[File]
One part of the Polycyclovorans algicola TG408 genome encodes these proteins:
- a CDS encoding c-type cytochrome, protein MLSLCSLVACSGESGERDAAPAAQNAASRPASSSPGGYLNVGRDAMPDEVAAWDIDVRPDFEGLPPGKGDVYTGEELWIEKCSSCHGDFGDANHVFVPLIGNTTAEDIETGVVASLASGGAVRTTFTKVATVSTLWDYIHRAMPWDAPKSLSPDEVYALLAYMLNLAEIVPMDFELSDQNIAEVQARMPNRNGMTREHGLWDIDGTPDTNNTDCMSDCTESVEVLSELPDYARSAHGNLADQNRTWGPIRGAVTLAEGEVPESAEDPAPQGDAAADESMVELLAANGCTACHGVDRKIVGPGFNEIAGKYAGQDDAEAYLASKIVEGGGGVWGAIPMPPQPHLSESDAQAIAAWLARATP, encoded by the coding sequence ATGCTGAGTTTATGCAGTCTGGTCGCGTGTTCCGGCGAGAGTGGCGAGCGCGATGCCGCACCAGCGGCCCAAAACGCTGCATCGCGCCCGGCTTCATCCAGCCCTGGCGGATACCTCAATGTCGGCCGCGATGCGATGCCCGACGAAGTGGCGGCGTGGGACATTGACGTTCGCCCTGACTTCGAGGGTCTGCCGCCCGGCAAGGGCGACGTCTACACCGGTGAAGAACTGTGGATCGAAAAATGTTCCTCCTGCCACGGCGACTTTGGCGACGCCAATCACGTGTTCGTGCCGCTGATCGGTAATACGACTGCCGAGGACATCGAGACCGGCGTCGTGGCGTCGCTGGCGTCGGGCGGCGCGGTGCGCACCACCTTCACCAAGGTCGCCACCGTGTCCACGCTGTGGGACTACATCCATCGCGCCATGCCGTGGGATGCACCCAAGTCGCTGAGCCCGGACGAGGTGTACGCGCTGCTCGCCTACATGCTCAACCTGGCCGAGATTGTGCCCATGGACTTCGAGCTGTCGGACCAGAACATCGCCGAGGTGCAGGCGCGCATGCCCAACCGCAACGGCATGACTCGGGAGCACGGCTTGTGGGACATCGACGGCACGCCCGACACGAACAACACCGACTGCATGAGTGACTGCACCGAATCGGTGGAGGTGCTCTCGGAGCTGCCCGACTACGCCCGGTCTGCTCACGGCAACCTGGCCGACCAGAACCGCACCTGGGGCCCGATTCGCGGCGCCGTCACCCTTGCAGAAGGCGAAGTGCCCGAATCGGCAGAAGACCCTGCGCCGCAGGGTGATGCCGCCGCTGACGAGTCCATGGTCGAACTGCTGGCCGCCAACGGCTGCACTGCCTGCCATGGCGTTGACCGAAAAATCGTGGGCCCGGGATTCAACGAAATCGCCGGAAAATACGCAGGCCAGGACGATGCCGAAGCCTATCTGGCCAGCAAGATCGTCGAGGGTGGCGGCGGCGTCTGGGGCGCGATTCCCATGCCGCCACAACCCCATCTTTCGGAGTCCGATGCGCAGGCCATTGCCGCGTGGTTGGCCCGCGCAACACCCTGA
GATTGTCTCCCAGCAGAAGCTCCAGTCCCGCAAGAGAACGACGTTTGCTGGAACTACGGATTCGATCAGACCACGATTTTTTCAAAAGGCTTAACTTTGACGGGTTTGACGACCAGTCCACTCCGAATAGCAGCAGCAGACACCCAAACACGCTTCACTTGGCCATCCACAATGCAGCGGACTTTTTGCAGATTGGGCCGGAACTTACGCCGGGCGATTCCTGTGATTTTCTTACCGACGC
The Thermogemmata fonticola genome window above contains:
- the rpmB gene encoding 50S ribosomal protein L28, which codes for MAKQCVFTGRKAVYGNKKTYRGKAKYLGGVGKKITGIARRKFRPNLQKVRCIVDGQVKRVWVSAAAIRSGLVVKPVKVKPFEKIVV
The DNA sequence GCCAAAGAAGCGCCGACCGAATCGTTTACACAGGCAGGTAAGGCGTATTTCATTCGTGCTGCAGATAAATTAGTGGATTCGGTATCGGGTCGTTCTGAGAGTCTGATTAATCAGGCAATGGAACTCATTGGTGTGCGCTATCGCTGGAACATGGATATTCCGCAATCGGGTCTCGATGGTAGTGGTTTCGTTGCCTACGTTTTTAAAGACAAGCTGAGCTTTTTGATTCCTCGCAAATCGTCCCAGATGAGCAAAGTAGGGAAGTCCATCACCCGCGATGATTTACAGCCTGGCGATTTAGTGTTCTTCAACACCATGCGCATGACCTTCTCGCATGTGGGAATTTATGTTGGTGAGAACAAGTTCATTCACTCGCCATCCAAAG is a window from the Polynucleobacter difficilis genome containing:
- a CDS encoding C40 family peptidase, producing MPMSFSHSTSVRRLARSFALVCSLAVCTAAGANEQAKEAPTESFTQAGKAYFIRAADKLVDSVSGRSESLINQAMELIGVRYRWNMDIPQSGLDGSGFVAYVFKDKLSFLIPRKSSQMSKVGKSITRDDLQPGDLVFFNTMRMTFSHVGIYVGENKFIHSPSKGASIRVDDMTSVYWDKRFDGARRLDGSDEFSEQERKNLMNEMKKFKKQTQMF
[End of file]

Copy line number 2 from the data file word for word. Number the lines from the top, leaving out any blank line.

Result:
- a CDS encoding c-type cytochrome, protein MLSLCSLVACSGESGERDAAPAAQNAASRPASSSPGGYLNVGRDAMPDEVAAWDIDVRPDFEGLPPGKGDVYTGEELWIEKCSSCHGDFGDANHVFVPLIGNTTAEDIETGVVASLASGGAVRTTFTKVATVSTLWDYIHRAMPWDAPKSLSPDEVYALLAYMLNLAEIVPMDFELSDQNIAEVQARMPNRNGMTREHGLWDIDGTPDTNNTDCMSDCTESVEVLSELPDYARSAHGNLADQNRTWGPIRGAVTLAEGEVPESAEDPAPQGDAAADESMVELLAANGCTACHGVDRKIVGPGFNEIAGKYAGQDDAEAYLASKIVEGGGGVWGAIPMPPQPHLSESDAQAIAAWLARATP, encoded by the coding sequence ATGCTGAGTTTATGCAGTCTGGTCGCGTGTTCCGGCGAGAGTGGCGAGCGCGATGCCGCACCAGCGGCCCAAAACGCTGCATCGCGCCCGGCTTCATCCAGCCCTGGCGGATACCTCAATGTCGGCCGCGATGCGATGCCCGACGAAGTGGCGGCGTGGGACATTGACGTTCGCCCTGACTTCGAGGGTCTGCCGCCCGGCAAGGGCGACGTCTACACCGGTGAAGAACTGTGGATCGAAAAATGTTCCTCCTGCCACGGCGACTTTGGCGACGCCAATCACGTGTTCGTGCCGCTGATCGGTAATACGACTGCCGAGGACATCGAGACCGGCGTCGTGGCGTCGCTGGCGTCGGGCGGCGCGGTGCGCACCACCTTCACCAAGGTCGCCACCGTGTCCACGCTGTGGGACTACATCCATCGCGCCATGCCGTGGGATGCACCCAAGTCGCTGAGCCCGGACGAGGTGTACGCGCTGCTCGCCTACATGCTCAACCTGGCCGAGATTGTGCCCATGGACTTCGAGCTGTCGGACCAGAACATCGCCGAGGTGCAGGCGCGCATGCCCAACCGCAACGGCATGACTCGGGAGCACGGCTTGTGGGACATCGACGGCACGCCCGACACGAACAACACCGACTGCATGAGTGACTGCACCGAATCGGTGGAGGTGCTCTCGGAGCTGCCCGACTACGCCCGGTCTGCTCACGGCAACCTGGCCGACCAGAACCGCACCTGGGGCCCGATTCGCGGCGCCGTCACCCTTGCAGAAGGCGAAGTGCCCGAATCGGCAGAAGACCCTGCGCCGCAGGGTGATGCCGCCGCTGACGAGTCCATGGTCGAACTGCTGGCCGCCAACGGCTGCACTGCCTGCCATGGCGTTGACCGAAAAATCGTGGGCCCGGGATTCAACGAAATCGCCGGAAAATACGCAGGCCAGGACGATGCCGAAGCCTATCTGGCCAGCAAGATCGTCGAGGGTGGCGGCGGCGTCTGGGGCGCGATTCCCATGCCGCCACAACCCCATCTTTCGGAGTCCGATGCGCAGGCCATTGCCGCGTGGTTGGCCCGCGCAACACCCTGA